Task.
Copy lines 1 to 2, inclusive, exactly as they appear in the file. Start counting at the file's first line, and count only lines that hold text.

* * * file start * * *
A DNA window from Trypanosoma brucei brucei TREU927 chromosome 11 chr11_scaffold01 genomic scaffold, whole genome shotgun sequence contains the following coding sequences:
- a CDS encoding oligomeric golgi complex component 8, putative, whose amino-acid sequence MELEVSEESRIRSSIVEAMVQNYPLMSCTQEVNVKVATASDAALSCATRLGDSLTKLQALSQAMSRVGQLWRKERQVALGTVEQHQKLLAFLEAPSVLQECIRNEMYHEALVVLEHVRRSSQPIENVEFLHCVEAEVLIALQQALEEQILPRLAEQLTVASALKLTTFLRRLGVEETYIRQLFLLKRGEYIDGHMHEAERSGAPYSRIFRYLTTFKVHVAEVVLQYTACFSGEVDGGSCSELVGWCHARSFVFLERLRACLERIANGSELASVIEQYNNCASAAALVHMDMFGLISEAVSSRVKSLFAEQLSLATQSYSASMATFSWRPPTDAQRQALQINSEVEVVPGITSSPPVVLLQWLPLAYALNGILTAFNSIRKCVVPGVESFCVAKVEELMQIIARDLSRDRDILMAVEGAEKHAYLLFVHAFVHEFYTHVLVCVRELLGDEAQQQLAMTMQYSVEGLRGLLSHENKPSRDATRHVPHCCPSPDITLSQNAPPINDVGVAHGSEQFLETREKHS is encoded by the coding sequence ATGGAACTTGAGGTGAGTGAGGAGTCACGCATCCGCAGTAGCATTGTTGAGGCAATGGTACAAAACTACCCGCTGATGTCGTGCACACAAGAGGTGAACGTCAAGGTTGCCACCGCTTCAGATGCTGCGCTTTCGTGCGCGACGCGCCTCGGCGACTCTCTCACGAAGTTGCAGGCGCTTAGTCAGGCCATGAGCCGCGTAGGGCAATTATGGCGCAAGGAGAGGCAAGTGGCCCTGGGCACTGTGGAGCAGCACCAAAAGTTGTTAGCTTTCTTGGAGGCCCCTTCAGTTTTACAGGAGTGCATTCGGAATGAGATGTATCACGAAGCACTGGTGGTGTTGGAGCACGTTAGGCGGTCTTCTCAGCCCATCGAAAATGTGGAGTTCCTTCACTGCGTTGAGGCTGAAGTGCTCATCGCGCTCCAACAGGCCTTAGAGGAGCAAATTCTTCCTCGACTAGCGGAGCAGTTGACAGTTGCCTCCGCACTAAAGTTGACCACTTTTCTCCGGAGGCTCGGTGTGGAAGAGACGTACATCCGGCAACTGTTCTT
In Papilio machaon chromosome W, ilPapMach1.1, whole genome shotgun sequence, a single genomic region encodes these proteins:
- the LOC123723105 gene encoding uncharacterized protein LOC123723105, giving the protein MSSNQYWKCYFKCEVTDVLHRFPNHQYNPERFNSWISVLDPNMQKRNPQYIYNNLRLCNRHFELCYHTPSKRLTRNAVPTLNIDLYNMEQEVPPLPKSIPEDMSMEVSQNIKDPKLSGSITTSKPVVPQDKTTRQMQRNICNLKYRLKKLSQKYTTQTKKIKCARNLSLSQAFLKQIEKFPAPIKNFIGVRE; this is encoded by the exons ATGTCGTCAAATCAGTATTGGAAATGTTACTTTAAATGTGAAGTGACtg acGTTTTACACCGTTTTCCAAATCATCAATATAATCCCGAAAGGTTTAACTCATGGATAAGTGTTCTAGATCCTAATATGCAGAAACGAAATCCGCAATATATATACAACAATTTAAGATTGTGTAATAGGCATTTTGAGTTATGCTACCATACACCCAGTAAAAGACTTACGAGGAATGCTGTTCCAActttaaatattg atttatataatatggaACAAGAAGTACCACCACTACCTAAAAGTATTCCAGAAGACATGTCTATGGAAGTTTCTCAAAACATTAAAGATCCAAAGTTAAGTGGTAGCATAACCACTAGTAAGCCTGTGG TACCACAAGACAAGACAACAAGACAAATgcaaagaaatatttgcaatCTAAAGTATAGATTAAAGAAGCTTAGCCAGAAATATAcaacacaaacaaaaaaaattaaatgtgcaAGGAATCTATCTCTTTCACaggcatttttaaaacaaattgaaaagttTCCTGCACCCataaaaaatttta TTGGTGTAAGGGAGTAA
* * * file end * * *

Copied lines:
A DNA window from Trypanosoma brucei brucei TREU927 chromosome 11 chr11_scaffold01 genomic scaffold, whole genome shotgun sequence contains the following coding sequences:
- a CDS encoding oligomeric golgi complex component 8, putative, whose amino-acid sequence MELEVSEESRIRSSIVEAMVQNYPLMSCTQEVNVKVATASDAALSCATRLGDSLTKLQALSQAMSRVGQLWRKERQVALGTVEQHQKLLAFLEAPSVLQECIRNEMYHEALVVLEHVRRSSQPIENVEFLHCVEAEVLIALQQALEEQILPRLAEQLTVASALKLTTFLRRLGVEETYIRQLFLLKRGEYIDGHMHEAERSGAPYSRIFRYLTTFKVHVAEVVLQYTACFSGEVDGGSCSELVGWCHARSFVFLERLRACLERIANGSELASVIEQYNNCASAAALVHMDMFGLISEAVSSRVKSLFAEQLSLATQSYSASMATFSWRPPTDAQRQALQINSEVEVVPGITSSPPVVLLQWLPLAYALNGILTAFNSIRKCVVPGVESFCVAKVEELMQIIARDLSRDRDILMAVEGAEKHAYLLFVHAFVHEFYTHVLVCVRELLGDEAQQQLAMTMQYSVEGLRGLLSHENKPSRDATRHVPHCCPSPDITLSQNAPPINDVGVAHGSEQFLETREKHS is encoded by the coding sequence ATGGAACTTGAGGTGAGTGAGGAGTCACGCATCCGCAGTAGCATTGTTGAGGCAATGGTACAAAACTACCCGCTGATGTCGTGCACACAAGAGGTGAACGTCAAGGTTGCCACCGCTTCAGATGCTGCGCTTTCGTGCGCGACGCGCCTCGGCGACTCTCTCACGAAGTTGCAGGCGCTTAGTCAGGCCATGAGCCGCGTAGGGCAATTATGGCGCAAGGAGAGGCAAGTGGCCCTGGGCACTGTGGAGCAGCACCAAAAGTTGTTAGCTTTCTTGGAGGCCCCTTCAGTTTTACAGGAGTGCATTCGGAATGAGATGTATCACGAAGCACTGGTGGTGTTGGAGCACGTTAGGCGGTCTTCTCAGCCCATCGAAAATGTGGAGTTCCTTCACTGCGTTGAGGCTGAAGTGCTCATCGCGCTCCAACAGGCCTTAGAGGAGCAAATTCTTCCTCGACTAGCGGAGCAGTTGACAGTTGCCTCCGCACTAAAGTTGACCACTTTTCTCCGGAGGCTCGGTGTGGAAGAGACGTACATCCGGCAACTGTTCTT